Thursday Seminar: Ribal Merhi



Ribal Merhi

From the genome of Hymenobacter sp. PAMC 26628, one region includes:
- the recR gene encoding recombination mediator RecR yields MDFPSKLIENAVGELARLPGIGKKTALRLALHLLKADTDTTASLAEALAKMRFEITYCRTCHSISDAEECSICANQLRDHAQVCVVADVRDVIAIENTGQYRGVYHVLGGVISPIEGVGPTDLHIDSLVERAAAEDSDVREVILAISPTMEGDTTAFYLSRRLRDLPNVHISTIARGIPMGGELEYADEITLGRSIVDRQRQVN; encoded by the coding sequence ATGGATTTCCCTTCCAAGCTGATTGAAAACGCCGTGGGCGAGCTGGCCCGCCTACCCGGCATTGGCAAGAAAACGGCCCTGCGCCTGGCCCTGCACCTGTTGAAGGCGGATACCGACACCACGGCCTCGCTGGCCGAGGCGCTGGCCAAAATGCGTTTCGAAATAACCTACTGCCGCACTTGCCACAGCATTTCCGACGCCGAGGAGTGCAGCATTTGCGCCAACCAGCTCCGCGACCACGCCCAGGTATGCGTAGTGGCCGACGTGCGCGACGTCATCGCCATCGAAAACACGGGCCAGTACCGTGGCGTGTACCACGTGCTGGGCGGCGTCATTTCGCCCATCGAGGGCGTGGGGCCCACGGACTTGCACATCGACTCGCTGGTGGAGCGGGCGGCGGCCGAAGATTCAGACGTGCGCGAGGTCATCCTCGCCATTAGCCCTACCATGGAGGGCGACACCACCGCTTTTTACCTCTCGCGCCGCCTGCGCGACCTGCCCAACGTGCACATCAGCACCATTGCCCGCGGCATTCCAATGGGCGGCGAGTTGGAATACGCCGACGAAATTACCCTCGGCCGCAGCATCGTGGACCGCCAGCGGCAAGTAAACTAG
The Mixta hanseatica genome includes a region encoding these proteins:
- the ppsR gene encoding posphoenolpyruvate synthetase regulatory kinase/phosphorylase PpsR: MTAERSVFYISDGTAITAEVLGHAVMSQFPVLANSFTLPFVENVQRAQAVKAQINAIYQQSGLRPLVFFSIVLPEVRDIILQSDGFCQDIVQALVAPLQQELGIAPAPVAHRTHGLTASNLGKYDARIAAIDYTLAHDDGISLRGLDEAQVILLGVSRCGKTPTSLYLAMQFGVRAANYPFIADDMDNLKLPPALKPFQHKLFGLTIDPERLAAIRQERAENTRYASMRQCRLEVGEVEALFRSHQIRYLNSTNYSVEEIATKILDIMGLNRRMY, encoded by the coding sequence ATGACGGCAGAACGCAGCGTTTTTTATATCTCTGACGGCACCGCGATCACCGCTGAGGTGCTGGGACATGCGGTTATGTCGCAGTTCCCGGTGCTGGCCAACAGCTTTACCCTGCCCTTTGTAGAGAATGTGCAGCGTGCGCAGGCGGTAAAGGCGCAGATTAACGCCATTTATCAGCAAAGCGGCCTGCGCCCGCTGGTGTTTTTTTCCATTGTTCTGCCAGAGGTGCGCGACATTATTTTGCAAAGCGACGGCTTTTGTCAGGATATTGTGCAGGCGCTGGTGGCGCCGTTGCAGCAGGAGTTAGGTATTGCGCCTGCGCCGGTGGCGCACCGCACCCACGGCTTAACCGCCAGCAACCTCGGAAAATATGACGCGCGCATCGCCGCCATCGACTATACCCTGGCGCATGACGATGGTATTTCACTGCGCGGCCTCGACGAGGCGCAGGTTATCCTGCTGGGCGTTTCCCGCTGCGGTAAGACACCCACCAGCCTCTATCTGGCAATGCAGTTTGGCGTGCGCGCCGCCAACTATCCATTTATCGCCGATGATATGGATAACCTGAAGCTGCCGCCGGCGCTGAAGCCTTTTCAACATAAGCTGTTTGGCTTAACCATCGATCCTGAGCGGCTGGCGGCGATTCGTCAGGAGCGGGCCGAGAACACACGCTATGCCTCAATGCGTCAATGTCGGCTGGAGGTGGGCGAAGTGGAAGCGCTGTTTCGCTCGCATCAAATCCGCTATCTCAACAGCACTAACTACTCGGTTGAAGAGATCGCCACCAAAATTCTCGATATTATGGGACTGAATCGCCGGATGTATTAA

Project entitled: “Impact of type-I interferons on melanocytes phenotype and function in vitiligo”. RESUME: “Vitiligo is an auto-immune skin depigmenting disease characterized by the loss of epidermal melanocytes, the skin pigmenting cells. Previous studies have shown that melanocytes in vitiligo are associated with an increased level of oxidative stress leading to the expression of senescence-associated genes. Moreover, our data revealed that type I interferon-related pathways are consistently increased in vitiligo perilesional skin. However, the role of type I interferons is not fully understood. My Ph.D. project aims to decipher the impact of type I interferon (IFN-α and IFN-β) on melanocyte phenotype and function during vitiligo pathogenesis. As previously described, vitiligo skin is infiltrated with IFN-α producing plasmacytoid dendritic cells. Our results show that keratinocytes stimulated with Toll-Like Receptor 3 agonists produce IFN-β. In addition, the expression of interferon-alpha receptor (IFNAR) by melanocytes is increased in perilesional skin of active vitiligo patients as compared to healthy controls and patients with stable disease. The expression of senescence markers such as cyclin-dependent kinase inhibitors p16INK4a and p21CIP/WAF1 is also increased in vitiligo skin as compared to healthy skin. In vitro experiments revealed that melanocytes express a functional IFNAR. IFN-α and IFN-β treated melanocytes show cell cycle arrest, increased expression of Senescence Associated Beta-galactosidase, phosphorylated-p53, p16INK4a, and p21CIP/WAF1. Furthermore, levels of IL-6 and IGFBP-3, two major components of the senescence-associated secretory phenotype, were increased in the presence of type I IFNs. Taken together, our results suggest that type I interferons induce a senescence-like phenotype in melanocytes”. Keywords: vitiligo, melanocyte, type I interferon, senescence
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